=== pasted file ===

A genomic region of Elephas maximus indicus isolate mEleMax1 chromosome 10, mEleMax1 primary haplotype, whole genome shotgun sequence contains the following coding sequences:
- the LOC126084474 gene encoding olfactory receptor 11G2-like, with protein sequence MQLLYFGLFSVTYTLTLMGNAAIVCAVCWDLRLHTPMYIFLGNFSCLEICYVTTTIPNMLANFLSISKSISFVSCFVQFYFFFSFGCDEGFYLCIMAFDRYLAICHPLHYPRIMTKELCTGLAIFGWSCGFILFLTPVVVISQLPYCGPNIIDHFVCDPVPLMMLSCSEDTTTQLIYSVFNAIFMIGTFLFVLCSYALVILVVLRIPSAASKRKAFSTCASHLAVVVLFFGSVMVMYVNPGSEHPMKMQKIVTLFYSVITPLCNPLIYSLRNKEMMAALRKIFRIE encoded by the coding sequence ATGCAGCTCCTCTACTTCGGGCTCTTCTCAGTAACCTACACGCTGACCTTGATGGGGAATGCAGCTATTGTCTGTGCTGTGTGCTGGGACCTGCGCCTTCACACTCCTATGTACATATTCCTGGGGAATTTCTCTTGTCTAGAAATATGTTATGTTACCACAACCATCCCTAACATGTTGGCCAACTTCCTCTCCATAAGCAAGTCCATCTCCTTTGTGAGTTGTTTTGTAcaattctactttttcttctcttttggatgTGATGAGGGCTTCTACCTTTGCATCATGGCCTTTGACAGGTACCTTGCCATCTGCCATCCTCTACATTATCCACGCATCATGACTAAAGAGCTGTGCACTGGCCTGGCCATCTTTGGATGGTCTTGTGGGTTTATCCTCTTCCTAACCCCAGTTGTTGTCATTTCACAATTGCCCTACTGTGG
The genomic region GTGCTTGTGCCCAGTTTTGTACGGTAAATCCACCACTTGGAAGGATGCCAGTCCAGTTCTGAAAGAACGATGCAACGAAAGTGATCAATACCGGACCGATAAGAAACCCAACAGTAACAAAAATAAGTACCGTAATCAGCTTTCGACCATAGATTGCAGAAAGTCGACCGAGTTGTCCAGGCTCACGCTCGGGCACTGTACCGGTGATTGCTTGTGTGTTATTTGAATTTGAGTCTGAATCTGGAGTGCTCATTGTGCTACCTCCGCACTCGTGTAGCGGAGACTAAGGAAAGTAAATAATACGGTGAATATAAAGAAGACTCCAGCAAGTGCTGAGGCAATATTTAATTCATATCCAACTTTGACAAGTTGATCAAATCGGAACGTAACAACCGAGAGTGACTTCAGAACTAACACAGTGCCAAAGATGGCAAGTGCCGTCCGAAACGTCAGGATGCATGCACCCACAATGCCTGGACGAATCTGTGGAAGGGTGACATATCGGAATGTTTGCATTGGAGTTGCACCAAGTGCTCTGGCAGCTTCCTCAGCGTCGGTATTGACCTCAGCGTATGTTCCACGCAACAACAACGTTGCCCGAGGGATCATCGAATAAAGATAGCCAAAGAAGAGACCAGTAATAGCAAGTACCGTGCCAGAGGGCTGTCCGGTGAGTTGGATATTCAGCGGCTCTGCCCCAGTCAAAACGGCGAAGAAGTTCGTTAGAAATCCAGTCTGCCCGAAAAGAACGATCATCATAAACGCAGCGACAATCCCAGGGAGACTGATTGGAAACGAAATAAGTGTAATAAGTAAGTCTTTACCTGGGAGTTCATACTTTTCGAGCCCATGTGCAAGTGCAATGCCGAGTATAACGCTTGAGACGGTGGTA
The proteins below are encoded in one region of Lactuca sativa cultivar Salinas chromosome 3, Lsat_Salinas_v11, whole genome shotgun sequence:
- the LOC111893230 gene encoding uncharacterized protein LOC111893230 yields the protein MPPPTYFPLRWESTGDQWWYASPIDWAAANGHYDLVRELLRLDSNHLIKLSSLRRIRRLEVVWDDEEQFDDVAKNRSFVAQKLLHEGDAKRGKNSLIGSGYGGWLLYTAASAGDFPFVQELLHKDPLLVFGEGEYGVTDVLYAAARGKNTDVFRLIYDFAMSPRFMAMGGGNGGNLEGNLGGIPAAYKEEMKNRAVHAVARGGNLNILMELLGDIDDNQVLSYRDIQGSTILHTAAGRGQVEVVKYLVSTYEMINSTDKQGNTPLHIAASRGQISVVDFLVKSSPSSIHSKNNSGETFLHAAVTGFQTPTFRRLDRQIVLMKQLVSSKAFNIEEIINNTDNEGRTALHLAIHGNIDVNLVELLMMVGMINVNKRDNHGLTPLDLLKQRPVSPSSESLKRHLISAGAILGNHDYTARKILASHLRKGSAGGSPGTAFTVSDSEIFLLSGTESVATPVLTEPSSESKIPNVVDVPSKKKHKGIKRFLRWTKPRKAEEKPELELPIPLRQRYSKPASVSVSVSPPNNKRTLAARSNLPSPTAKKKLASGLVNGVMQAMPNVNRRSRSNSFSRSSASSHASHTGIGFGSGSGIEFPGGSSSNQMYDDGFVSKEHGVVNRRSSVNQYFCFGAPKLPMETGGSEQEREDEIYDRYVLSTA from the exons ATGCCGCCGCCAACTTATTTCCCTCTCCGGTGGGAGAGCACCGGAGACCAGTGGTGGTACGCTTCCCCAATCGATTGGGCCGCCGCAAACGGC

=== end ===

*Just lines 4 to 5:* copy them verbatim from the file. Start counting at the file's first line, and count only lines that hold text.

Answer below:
The proteins below are encoded in one region of Lactuca sativa cultivar Salinas chromosome 3, Lsat_Salinas_v11, whole genome shotgun sequence:
- the LOC111893230 gene encoding uncharacterized protein LOC111893230 yields the protein MPPPTYFPLRWESTGDQWWYASPIDWAAANGHYDLVRELLRLDSNHLIKLSSLRRIRRLEVVWDDEEQFDDVAKNRSFVAQKLLHEGDAKRGKNSLIGSGYGGWLLYTAASAGDFPFVQELLHKDPLLVFGEGEYGVTDVLYAAARGKNTDVFRLIYDFAMSPRFMAMGGGNGGNLEGNLGGIPAAYKEEMKNRAVHAVARGGNLNILMELLGDIDDNQVLSYRDIQGSTILHTAAGRGQVEVVKYLVSTYEMINSTDKQGNTPLHIAASRGQISVVDFLVKSSPSSIHSKNNSGETFLHAAVTGFQTPTFRRLDRQIVLMKQLVSSKAFNIEEIINNTDNEGRTALHLAIHGNIDVNLVELLMMVGMINVNKRDNHGLTPLDLLKQRPVSPSSESLKRHLISAGAILGNHDYTARKILASHLRKGSAGGSPGTAFTVSDSEIFLLSGTESVATPVLTEPSSESKIPNVVDVPSKKKHKGIKRFLRWTKPRKAEEKPELELPIPLRQRYSKPASVSVSVSPPNNKRTLAARSNLPSPTAKKKLASGLVNGVMQAMPNVNRRSRSNSFSRSSASSHASHTGIGFGSGSGIEFPGGSSSNQMYDDGFVSKEHGVVNRRSSVNQYFCFGAPKLPMETGGSEQEREDEIYDRYVLSTA from the exons ATGCCGCCGCCAACTTATTTCCCTCTCCGGTGGGAGAGCACCGGAGACCAGTGGTGGTACGCTTCCCCAATCGATTGGGCCGCCGCAAACGGC